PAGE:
Beyond comic relief

Written by Sharad Raghavan | Updated: Feb 12 2012, 08:41am hrs
The story might be grimthe villains lay siege to Mumbai, creating terror, killing people, and the hero, despite fighting bravely, falls to the evil forcesbut it is a comic that the saga is featured in. Titled The Braveheart of Mumbai 26/11, the comic is part of a series called the 'Indian War Comics'. The series feature stories of heroes of the Indian Army, including Param Vir Chakra awardee Captain Vikram Batra and Ashok Chakra awardees Major Sandeep Unnikrishnan and Col NJ Nair, presenting in graphic detail the courageous stories of these martyrs.

It was while listening to a story about Captain Vikram Batra and his heroic deeds at Kargil that Delhi-based Aditya Bakshi, the son of an Army General himself, decided to create a series of comics based on India's war heroes. Captain Batra single-handedly overpowered five Pakistani soldiers after completing a perilous climb in hostile territory and weather. There was a lot of material available on him, but only in the regimental format of historical accounts, which would hardly appeal to children. I wanted to make these heroes known to the widest possible audience, and in a more permanent way than the odd TV programme, said Bakshi in an earlier interview. And, with the help of budding comic artist Pradeep Yadav, a 19-year-old student at the Delhi College of Art, Indian War Comics was born.

The Captain Batra comic, titled Yeh Dil Maange Morereportedly the Captain's favourite catchphrase while attacking enemy troopswas a big success, giving life to the endeavour and paving way for other similar comics.

The edition Braveheart of Mumbai26/11, although dealing with a topic that is sensitive and painful to many Indians, describes the events leading up to the 26/11 attacks with great clarity and vigour. It's easy to portray the event as a black and white sequence-by-sequence episode, but the comic form lends itself to dramatisation and detail that mere prose cannot replicate. The images portraying the villainsKasab and his cohortsand the hero, Major Sandeep Unnikrishnan, are rendered with care and imagination, providing a graphic counterpoint to the sparse commentary provided in the text boxes. By now, we all know what happened on that fateful day, how the terrorists entered the city, and how the city forces mobilised to counteract them, but the comic still keeps you riveted; you want to keep reading regardless. The images and colours are vivid and well-drawn, fully doing justice to the story of bravery and selflessness they are trying to portray.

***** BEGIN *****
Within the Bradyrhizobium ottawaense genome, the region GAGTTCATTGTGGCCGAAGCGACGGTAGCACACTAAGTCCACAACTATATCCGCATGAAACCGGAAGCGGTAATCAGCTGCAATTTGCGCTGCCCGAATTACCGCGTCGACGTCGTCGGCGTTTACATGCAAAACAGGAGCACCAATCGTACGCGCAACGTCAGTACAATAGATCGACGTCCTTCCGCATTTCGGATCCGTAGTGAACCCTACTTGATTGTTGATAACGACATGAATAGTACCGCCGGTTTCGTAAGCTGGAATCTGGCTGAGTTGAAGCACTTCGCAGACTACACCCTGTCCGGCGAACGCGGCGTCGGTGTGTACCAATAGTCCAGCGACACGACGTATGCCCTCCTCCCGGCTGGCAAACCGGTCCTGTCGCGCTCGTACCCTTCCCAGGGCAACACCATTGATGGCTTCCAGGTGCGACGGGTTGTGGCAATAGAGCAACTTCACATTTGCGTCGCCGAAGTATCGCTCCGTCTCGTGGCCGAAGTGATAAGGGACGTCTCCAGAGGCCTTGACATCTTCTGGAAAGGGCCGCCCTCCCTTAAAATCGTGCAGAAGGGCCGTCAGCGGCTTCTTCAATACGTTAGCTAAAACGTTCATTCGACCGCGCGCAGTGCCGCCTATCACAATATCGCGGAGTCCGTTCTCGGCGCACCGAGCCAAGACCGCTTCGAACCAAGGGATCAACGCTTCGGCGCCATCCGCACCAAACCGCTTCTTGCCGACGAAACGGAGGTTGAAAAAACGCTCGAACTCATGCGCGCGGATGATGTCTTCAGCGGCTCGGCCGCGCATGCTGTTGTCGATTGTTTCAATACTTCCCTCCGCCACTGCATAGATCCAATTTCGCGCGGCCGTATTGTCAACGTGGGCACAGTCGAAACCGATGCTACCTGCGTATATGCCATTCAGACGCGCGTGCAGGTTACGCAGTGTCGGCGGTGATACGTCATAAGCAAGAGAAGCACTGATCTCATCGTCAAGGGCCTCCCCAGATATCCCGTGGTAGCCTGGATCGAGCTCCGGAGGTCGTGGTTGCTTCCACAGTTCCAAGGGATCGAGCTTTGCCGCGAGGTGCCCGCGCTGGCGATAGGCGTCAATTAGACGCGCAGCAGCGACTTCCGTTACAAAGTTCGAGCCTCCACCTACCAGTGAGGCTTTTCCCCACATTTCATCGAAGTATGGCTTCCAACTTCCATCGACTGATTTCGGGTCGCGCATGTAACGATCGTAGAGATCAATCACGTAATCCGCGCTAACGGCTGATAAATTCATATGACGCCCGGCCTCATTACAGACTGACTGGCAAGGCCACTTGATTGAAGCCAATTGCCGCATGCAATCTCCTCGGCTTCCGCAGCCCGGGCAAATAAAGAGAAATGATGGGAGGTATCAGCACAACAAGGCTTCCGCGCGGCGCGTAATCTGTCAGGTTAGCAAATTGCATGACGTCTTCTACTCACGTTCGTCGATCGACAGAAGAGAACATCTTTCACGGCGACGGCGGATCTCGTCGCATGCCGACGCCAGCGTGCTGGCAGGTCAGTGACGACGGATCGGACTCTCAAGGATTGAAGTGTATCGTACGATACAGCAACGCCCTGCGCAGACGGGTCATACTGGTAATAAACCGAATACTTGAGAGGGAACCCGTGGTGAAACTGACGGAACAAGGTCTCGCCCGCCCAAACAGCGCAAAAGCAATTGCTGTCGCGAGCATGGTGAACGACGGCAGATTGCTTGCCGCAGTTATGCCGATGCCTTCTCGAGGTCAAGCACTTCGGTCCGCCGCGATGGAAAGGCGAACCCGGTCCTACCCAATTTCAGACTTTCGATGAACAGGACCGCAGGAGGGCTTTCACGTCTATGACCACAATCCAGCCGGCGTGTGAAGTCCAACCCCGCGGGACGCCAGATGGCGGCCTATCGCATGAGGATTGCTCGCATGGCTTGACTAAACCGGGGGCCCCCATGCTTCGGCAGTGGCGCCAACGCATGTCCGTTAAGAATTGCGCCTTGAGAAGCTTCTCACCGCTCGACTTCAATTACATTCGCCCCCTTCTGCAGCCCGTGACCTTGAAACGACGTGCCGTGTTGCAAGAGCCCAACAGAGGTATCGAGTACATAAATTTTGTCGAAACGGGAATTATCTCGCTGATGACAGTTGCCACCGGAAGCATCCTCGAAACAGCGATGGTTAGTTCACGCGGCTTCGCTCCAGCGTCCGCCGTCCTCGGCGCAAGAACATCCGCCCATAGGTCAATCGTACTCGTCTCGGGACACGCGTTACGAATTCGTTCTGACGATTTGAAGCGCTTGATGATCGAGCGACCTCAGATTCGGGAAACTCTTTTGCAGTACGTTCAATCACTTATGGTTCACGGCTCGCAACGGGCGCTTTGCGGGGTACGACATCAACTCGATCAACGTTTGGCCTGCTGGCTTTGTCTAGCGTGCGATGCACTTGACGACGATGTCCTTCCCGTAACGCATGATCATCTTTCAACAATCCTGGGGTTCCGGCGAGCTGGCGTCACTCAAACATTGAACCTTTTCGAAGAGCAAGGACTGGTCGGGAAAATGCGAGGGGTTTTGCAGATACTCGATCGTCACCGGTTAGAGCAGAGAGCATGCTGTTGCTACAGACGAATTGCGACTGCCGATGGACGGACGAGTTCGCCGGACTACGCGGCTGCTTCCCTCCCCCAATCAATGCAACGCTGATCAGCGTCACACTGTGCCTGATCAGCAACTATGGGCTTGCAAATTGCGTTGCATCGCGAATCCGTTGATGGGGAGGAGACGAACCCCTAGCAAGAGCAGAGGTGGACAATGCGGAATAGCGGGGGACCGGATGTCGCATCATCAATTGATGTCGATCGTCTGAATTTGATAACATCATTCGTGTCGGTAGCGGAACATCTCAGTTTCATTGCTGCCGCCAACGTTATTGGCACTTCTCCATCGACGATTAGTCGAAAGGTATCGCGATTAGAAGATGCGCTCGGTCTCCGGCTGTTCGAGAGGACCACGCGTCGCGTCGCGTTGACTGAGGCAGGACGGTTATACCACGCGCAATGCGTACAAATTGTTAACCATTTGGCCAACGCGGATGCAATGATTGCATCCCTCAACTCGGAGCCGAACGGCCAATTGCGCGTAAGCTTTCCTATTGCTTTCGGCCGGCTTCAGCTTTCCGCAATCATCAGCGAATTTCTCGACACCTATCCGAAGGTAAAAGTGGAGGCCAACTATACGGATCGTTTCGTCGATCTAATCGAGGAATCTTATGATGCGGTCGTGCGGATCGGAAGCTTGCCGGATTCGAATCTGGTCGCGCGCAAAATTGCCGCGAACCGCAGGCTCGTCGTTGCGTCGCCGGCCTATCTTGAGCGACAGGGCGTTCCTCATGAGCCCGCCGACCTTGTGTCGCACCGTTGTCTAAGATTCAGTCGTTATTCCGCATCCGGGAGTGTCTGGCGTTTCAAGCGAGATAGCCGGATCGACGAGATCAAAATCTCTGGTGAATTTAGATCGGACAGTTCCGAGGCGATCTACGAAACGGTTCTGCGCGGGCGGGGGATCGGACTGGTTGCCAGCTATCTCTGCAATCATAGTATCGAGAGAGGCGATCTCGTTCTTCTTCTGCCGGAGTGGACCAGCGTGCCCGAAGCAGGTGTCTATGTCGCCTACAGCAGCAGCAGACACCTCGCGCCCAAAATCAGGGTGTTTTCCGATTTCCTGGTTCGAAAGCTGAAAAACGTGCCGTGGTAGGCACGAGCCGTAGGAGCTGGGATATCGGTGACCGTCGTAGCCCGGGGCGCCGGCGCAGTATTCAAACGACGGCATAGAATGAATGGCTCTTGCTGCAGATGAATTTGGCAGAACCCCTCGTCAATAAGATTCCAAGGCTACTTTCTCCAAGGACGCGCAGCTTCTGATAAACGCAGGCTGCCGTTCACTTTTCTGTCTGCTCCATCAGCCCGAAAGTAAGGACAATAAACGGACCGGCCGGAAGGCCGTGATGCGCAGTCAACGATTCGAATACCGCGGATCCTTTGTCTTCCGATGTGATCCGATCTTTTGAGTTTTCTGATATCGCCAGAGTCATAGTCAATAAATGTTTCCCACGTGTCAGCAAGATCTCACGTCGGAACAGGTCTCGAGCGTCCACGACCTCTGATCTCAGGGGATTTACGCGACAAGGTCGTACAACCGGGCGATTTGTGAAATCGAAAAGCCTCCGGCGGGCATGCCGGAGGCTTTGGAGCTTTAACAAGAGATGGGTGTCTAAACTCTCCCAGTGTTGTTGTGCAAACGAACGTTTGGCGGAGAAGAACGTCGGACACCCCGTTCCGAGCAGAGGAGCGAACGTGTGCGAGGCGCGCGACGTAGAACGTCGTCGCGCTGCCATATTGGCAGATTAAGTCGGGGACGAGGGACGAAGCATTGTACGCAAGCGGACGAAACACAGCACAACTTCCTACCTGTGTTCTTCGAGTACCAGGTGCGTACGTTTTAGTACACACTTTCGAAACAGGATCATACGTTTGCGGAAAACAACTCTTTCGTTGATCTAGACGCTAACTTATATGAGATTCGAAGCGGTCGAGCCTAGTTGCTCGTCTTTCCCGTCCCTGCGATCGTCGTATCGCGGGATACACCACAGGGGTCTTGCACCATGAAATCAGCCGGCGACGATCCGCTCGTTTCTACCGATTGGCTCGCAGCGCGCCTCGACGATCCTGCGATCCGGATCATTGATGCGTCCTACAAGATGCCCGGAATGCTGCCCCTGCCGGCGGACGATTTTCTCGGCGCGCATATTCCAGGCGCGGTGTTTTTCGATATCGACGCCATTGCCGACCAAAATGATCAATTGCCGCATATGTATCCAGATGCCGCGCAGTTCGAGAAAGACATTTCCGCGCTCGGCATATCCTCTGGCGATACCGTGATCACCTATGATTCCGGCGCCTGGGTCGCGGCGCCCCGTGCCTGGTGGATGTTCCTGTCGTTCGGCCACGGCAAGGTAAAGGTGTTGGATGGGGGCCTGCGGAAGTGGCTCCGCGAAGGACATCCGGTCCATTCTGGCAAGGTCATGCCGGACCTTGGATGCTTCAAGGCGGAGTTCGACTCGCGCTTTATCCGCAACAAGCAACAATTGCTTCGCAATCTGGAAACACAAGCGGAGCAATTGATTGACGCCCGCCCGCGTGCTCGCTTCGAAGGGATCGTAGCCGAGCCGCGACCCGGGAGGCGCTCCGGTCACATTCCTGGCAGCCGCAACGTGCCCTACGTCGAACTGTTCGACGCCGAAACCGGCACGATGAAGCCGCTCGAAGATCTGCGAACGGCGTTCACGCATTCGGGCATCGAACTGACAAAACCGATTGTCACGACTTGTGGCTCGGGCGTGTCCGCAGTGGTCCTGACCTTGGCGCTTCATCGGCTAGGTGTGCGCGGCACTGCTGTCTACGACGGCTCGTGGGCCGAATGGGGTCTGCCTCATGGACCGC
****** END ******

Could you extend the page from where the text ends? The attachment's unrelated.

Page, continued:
An added boost to the Indian War Comics is their digital form, available free on the Aakash tablet and the iPad at a nominal price. The comics are soon going to be released in Hindi and several other regional languages, which will only serve to add to their appeal.

Clearly, Indian comics have come a long way since they first arrived on the scene in the 1960s. The earliest and most accessible way in which children growing up in India over the last three decades were exposed to historical figures and epics like the Mahabharata and Ramayana were through Anant Pai's brainchild, Amar Chitra Katha. Uncle Pai, as he was affectionately called, led the blossoming of Indian comics, with lovingly illustrated stories from the Panchatantra, Jataka Tales, Indian epics and exploits of the witty and practical Birbal from

Akbar's court.

Previously, the only comics available in India were those imported from abroadTintin, Asterix and Obelix, Archie, etc. But started in 1967, Amar Chitra Katha brought about a welcome change of Indian stories being told in a manner accessible to both children and adults. With over 70 million copies sold over the last 40-odd years, the series is undoubtedly an international success. Apart from being highly educational and fun, the change Amar Chitra Katha brought about was the introduction of comics in regional languages, which took the comic format into the hinterland of India.

Soon, following the success of Pai's creation, others also joined the cause. Pran was the next big name in the Indian comic book scene, creating new characters like Dabu, Shrimatiji and the much-loved Chacha Chowdhary and Sabu. A little more than a decade later, in 1980, Tinkle comics entered the scene and took the Indian comic market by storm. With lovable and relatable characters like Shikari Shambhu, Kalia the Crow, Suppandi and several others, the series was a great success with children, who loved the humour and dialogue of the comics, and parents, who found great value in the moral lessons the comics taught the children.

Of course, these comics had to contend with foreign competitionlike the DC Comics and Marvel Comics superhero characters Superman, Spiderman, Batman and several othersbut they held their own in the Indian market, a testament to their longevity and the value they brought.

Recently, a new trend has been seen in the Indian comic book space. Comic styles like the Japanese Manga have been making deep inroads in the urban comic book market in Indiaseveral Indian comic book artists have been experimenting with the style, adapting it to the Indian market. There is even one such endeavour to make a comic book based on the Mahabharata in the Manga style, due to be released soon.

The trend started by Uncle Pai (may he rest in peace) hasn't been allowed to die out, and there is no doubt that he would have given his blessing to this new series in Indian comics, educational and inspiring as they are.